Years after he left government, Joseph Habineza remained Uncle Joe or Minister of Sports and Culture to ordinary Rwandans.
And so it was that when news came through on August 20 that he had died at a Nairobi hospital aged 56, the collective pain was shared across the country; so much so that several condolences from government officials, entities, and ordinary people have then dominated social media sites.
Among these was a tribute song dubbed Inshuti ya Bose (A Friend to All), composed by Jean-Paul Samputu, a renowned Rwandan Afro traditional and folk Rwandan musician.
Born 1964 in Kamonyi district, Southern province, Joseph Habineza, following his basic education he enrolled at the Institut Superieur d’Informatique in Gisenyi for a two-year course in ICT.
He later joined Montpellier University in France where he graduated in 1989. In 1990 he returned to Rwanda and was hired by Bralirwa Limited as an ICT analyst and programmer and rose to be head of ICT.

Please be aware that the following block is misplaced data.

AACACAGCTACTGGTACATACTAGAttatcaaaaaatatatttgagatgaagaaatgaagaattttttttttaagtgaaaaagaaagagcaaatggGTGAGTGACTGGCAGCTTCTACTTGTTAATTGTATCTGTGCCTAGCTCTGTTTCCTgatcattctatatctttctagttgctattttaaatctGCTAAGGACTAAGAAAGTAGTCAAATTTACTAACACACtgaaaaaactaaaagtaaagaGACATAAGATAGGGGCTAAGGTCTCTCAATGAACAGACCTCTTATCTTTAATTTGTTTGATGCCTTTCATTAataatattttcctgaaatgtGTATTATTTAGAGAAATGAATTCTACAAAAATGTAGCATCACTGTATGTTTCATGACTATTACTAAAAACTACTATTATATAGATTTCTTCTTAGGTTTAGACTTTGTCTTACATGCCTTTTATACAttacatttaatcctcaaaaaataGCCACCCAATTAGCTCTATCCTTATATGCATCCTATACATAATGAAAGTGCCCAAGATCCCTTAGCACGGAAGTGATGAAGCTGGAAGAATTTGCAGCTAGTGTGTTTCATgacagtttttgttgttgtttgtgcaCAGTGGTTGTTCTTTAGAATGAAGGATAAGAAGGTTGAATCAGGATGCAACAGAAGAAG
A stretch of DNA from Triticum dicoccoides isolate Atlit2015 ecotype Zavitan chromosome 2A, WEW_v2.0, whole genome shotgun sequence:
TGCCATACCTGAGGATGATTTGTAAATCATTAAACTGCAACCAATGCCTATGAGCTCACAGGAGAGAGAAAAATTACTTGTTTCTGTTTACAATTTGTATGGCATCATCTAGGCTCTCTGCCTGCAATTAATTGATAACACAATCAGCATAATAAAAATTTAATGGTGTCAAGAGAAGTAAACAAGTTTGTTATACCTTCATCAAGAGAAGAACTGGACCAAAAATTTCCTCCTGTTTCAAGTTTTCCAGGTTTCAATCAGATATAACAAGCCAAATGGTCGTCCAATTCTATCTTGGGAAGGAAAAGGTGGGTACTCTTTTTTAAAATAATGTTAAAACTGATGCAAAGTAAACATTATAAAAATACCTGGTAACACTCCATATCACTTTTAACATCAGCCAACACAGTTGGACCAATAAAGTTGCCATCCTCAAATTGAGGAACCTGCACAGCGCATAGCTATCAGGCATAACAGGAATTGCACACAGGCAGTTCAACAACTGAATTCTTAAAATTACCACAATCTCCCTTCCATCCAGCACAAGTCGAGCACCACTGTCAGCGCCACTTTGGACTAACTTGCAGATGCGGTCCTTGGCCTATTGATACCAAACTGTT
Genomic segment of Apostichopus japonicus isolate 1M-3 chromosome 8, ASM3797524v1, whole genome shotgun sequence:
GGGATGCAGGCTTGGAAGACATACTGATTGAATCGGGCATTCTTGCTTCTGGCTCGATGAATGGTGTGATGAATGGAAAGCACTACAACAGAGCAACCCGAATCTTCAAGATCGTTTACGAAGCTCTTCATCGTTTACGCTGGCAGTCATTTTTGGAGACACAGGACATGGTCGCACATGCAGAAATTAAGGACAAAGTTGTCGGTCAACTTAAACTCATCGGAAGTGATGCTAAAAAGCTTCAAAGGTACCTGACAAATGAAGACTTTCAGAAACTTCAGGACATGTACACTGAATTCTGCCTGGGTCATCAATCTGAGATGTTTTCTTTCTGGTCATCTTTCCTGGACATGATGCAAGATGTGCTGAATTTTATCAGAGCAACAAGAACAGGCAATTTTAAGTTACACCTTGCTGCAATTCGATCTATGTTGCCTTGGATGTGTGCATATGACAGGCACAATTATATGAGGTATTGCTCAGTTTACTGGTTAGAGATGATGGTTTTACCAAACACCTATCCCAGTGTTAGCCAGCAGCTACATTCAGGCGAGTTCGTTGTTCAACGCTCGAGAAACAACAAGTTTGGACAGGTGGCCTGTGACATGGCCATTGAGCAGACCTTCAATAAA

He was still working for Bralirwa in April 1994 when the genocide against the Tutsis started. He fled to Congo where he was hired by Heineken to work in the ICT department and was shortly transferred to Amsterdam to do the same job.
Habineza returned to Rwanda in August of 1994 after the genocide against the Tutsi and rejoined Bralirwa, where he resumed his position as head of ICT.
He was commissioned by Heineken to lead a project harmonising all its ICT departments in Africa, which he co-ordinated from Kinshasa, Congo, until 1996, when he returned to Rwanda.
Habineza was later transferred to Nigeria in the same capacity and worked there for six years before returning to Rwanda in 2004. He was then appointed Minister of Sports and Culture, a position he held for seven years.
He was later appointed Rwanda’s ambassador to Nigeria and served until 2014. His re-appointment to the then Minister of Sports and Culture office, was massively welcomed by the youth, complete with a hashtag #WhileYouWereAway as people narrated what had happened after Mr Habineza’s departure from office.
He served in this office until February 2015. Among highlights of his tenure was the Pan-African Dance Festival, an African Union event that made an entry in 1998 as entrusted to Rwanda by the 67th Conference of African Ministers in Charge of Culture.
Besides his insurance and ICT consultancy services, Habineza had ventured into food processing, opening up a company manufacturing a spaghetti brand called Pasta Joe in Egypt, for distribution through retail outlets in Rwanda.
Habineza leaves behind a widow and two children.